What Molly sees beneath her eyelids and feels inside her head are much the same. Static electricity dancing on a field of darkness. She feels like she’s hiked up a mountain and can’t draw enough breath. Then she wakes a little further—realises only then that she has been asleep—and feels the soreness in her throat, awful and hot, and recognises it as the seat of her difficulties.
A memory flares in her head. A hospital recovery room, cheap lunchroom sorbet on a plastic spoon. Orange. But it tastes of blood and sickroom and summer colds, flows liquid down her raw and swollen throat, and she flinches back and away. She cannot move her limbs.
“Easy,” her mother murmurs, stroking her head. “Don’t struggle. You’ll tip right over and hit your head.”
Hospital beds don’t tip, Molly wants to protest; she manages a searingly-painful grunt in reply.
“Here.” Her mother—no, her father?—snaps his fingers in front of her eyes. “Stay here, Molly. Don’t wander off. I’ve taken great pains to allow your survival. I want you lucid.”
That is not her father’s voice. That is not her father’s face—she is not in bed—she is not eight years old and her tonsils are long gone. She is Molly Graham, mother, wife, woman grown, and she is tied to a dining room chair in her kitchen with Hannibal Lecter bent at the waist in front of her, peering into her face.
She frantically wracks her brain, trying to remember if Wally is home. Almost sobs aloud with relief when she concludes he isn’t, remembers he’s out with Will.
As her eyes focus on him at last, Lecter hums in satisfaction and straightens up. He has a spoon in one hand; past him, Molly sees the orange bottle of liquid Motrin on the counter. The taste of the medicine still sits on the back of her tongue.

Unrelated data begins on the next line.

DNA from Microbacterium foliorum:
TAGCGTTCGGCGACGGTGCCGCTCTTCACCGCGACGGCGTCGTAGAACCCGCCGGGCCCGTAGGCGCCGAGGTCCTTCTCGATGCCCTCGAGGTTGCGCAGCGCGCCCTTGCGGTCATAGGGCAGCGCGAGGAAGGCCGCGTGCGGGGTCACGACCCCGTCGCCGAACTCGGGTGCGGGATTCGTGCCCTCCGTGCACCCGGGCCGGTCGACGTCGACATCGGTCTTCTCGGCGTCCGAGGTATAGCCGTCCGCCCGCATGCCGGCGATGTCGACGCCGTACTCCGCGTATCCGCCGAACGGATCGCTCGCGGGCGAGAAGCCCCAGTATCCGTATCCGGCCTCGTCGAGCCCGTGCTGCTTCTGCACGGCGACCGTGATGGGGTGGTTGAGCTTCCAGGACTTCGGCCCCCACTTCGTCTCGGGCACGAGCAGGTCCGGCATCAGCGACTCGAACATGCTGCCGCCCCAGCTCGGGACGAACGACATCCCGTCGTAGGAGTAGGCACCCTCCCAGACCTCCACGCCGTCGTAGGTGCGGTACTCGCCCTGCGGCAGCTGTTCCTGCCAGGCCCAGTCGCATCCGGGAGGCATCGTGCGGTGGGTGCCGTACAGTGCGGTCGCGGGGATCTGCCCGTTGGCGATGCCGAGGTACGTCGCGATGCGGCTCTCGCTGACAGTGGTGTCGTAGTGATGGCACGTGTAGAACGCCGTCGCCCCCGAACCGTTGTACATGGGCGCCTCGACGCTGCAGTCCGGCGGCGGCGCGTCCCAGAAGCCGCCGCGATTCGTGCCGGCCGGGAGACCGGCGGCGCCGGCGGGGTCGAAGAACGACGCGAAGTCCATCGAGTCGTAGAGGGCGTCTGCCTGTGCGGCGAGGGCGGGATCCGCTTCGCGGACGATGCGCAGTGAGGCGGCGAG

“It should ameliorate your condition,” Lecter says evenly, following her gaze. “Hopefully enough to allow you to speak.” He walks away from her, towards the far side of the counter.
“I would have administered something stronger, but I did not come prepared, and it was all you had. Well,” and here he chuckles softly, an easy sound yet without much mirth, “that and the very large bottle of extra-strength aspirin in your bathroom. Will still has his headaches now and again?—or perhaps the memory of the pain is enough that he fears to be caught unawares. I wonder.”
Molly tries to speak. Not to respond. Just to say anything, but the painkiller hasn’t kicked in yet, and her throat is terribly hot and dry.
Almost as she thinks it, Lecter is at the sink, filling a glass with water. She watches his face as he approaches. She knows it better than she’d like, from news reports and second-hand nightmares and the peeling surfaces of photographs laid to rest in the fire. It is pleasantly neutral as it beholds her. Placid. His eyes are hard and cold and blank.
“Drink up,” he urges, bringing the glass to her lips and tipping it gently along with her head, the hand on her scalp placed with impersonal care. “Slowly. We can’t have you choking to death, now can we?”
But she does choke, because all at once she remembers.